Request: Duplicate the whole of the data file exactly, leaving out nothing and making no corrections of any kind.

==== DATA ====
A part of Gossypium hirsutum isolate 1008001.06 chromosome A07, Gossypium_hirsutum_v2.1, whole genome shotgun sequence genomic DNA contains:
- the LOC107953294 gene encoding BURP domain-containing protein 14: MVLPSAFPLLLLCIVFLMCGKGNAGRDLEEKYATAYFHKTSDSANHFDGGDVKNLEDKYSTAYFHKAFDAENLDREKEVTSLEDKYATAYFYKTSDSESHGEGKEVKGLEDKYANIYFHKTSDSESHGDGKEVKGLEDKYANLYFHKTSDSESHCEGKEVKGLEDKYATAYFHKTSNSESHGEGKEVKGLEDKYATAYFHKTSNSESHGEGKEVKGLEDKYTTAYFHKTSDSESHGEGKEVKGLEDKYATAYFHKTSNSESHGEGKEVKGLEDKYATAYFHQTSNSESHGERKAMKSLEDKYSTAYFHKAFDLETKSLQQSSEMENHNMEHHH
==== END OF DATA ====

A part of Gossypium hirsutum isolate 1008001.06 chromosome A07, Gossypium_hirsutum_v2.1, whole genome shotgun sequence genomic DNA contains:
- the LOC107953294 gene encoding BURP domain-containing protein 14: MVLPSAFPLLLLCIVFLMCGKGNAGRDLEEKYATAYFHKTSDSANHFDGGDVKNLEDKYSTAYFHKAFDAENLDREKEVTSLEDKYATAYFYKTSDSESHGEGKEVKGLEDKYANIYFHKTSDSESHGDGKEVKGLEDKYANLYFHKTSDSESHCEGKEVKGLEDKYATAYFHKTSNSESHGEGKEVKGLEDKYATAYFHKTSNSESHGEGKEVKGLEDKYTTAYFHKTSDSESHGEGKEVKGLEDKYATAYFHKTSNSESHGEGKEVKGLEDKYATAYFHQTSNSESHGERKAMKSLEDKYSTAYFHKAFDLETKSLQQSSEMENHNMEHHH